Now, in Jamaica - I would definately choose home. No running water, no dopplars, no IVs, women bring their own linens. :)

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    1. I'd like to hear more about how to get my U.S. obstetrician to monitor my birth with minimal intervention while ready to maximally intervene if necessary. During med school a maternal fetal medicine specialist told me that today's OBs just don't want to wait patiently for things to happen on their own so interventions like pitocin and C-sections get overused. How can I find an obstetrician who has experience using less intervention?

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    2. You are more likely to find that from a certified nurse midwife who delivers in a hospital.

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    3. I think a midwife in the hospital is a fine choice. But if things take a wrong turn, you don't want to have your baby not getting oxygen for even a 10 minute ride to the hospital.

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  11. I gave birth at home. But I want to keep reading your blog so don't flip your shit.

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  12. On one hand, I agree that it can seem hypocristical for a doctor to give health advice while reeking of cigarette smoke. But I honestly think that not hiring smokers goes too far. That basically gives the hospital the right to make "do I approve of the risks you take in you recreational time" something that affects you. We should all have the ability (especially if we are in the position to actually know and understand the risks) to weigh those risks against what we perceive as the benefits and make our own decision. That is part of living our lives. I don't wear a helmet on a bicycle and I enjoy riding my motorcycle (with a helmet, though sometimes I think I'd be better off without, because if I crash at 60mph+ I may not WANT to wake up)...to me, those things are worth the risk. There's no point in arguing with me over it, because I know the stats, I know the worst case scenario, and I have actively chosen to take that risk for myself. My employer should not be the one who gets to make decisions like that. If their purview extends to my smoking status (I don't smoke, btw), then is it really a long stretch for them to consider a motorcyclist 'high risk' or 'hypocritical'? I just think it's a slippery slope and the benefit is minimal. It's a judgemental way to set up a system, and while it may seem great while their judgements align with my values, subscribing to it opens the door with no guarantee that our values will always coincide.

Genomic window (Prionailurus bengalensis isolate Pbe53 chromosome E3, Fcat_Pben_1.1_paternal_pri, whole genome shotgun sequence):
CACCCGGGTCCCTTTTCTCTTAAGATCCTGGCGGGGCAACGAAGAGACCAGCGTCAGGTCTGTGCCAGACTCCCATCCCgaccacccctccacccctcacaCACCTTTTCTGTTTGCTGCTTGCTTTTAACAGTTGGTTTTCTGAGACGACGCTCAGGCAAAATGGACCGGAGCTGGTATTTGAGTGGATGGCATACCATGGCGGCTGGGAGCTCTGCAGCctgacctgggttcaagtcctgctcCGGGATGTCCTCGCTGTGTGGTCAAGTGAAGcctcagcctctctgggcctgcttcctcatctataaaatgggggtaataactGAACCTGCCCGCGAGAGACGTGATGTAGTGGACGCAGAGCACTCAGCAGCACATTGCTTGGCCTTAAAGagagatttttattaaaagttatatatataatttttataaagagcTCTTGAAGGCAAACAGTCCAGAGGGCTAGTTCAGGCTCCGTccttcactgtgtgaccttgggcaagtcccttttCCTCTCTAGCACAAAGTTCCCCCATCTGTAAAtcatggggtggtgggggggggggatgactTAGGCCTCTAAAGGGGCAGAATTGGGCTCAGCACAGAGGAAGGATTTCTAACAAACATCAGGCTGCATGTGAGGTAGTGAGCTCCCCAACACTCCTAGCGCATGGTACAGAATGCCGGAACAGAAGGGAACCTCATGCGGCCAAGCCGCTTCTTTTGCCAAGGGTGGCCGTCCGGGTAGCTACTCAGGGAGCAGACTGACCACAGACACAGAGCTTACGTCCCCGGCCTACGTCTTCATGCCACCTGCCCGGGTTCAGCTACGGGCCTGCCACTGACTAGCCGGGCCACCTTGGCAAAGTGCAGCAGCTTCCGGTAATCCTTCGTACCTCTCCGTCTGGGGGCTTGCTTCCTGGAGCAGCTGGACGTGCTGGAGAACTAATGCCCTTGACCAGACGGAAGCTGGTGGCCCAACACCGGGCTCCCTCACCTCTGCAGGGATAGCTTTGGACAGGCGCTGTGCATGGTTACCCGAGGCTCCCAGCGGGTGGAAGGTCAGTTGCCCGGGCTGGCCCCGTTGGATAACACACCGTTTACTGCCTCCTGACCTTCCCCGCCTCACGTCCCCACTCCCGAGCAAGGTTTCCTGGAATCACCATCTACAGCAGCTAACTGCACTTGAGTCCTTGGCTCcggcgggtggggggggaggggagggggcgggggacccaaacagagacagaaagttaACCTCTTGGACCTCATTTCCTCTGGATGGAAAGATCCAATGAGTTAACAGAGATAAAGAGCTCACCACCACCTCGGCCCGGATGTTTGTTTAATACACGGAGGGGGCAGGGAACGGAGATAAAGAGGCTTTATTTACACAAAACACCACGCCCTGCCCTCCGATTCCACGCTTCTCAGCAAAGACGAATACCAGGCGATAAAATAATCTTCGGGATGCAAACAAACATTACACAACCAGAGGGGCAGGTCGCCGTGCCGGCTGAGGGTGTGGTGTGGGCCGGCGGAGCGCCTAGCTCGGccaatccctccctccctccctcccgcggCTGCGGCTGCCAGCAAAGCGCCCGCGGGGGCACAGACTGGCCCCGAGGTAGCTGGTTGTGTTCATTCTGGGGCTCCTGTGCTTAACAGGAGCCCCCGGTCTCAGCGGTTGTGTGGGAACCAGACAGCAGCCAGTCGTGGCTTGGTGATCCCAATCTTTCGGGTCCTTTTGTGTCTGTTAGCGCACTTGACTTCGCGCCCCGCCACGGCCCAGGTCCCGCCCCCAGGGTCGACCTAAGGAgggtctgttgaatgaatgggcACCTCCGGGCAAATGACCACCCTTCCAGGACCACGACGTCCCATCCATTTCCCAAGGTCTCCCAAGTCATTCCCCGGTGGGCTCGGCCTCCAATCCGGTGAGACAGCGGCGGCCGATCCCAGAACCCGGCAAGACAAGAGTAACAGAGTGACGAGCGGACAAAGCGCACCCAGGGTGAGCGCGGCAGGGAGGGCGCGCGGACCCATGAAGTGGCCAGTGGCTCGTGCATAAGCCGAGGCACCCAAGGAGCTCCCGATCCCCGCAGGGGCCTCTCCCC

On the other hand, doctors who give misinformation or inappropriate vaccine schedules are making that decision for someone else and their child, which is out of line. The doctors role is to educate the patient and help them make their decision, and that means informing them of the current standard of care...if they choose to mess with that for their own child, that's their decision. If they choose it for another person's child without fully explaining it to them and letting it be the parent's choice, that's NOT so fine.